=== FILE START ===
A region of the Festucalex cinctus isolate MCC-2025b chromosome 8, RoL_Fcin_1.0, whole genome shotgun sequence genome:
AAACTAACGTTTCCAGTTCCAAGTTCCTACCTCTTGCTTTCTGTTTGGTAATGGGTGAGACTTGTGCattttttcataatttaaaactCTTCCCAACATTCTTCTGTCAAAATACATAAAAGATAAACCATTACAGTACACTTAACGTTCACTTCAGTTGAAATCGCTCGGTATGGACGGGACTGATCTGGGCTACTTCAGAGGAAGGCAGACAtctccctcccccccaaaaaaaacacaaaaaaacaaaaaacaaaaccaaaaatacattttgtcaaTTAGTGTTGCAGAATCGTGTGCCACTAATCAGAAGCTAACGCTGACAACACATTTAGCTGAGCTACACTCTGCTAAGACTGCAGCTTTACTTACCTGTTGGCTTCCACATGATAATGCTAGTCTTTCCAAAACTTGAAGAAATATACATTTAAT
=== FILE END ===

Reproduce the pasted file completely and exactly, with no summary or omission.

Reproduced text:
A region of the Festucalex cinctus isolate MCC-2025b chromosome 8, RoL_Fcin_1.0, whole genome shotgun sequence genome:
AAACTAACGTTTCCAGTTCCAAGTTCCTACCTCTTGCTTTCTGTTTGGTAATGGGTGAGACTTGTGCattttttcataatttaaaactCTTCCCAACATTCTTCTGTCAAAATACATAAAAGATAAACCATTACAGTACACTTAACGTTCACTTCAGTTGAAATCGCTCGGTATGGACGGGACTGATCTGGGCTACTTCAGAGGAAGGCAGACAtctccctcccccccaaaaaaaacacaaaaaaacaaaaaacaaaaccaaaaatacattttgtcaaTTAGTGTTGCAGAATCGTGTGCCACTAATCAGAAGCTAACGCTGACAACACATTTAGCTGAGCTACACTCTGCTAAGACTGCAGCTTTACTTACCTGTTGGCTTCCACATGATAATGCTAGTCTTTCCAAAACTTGAAGAAATATACATTTAAT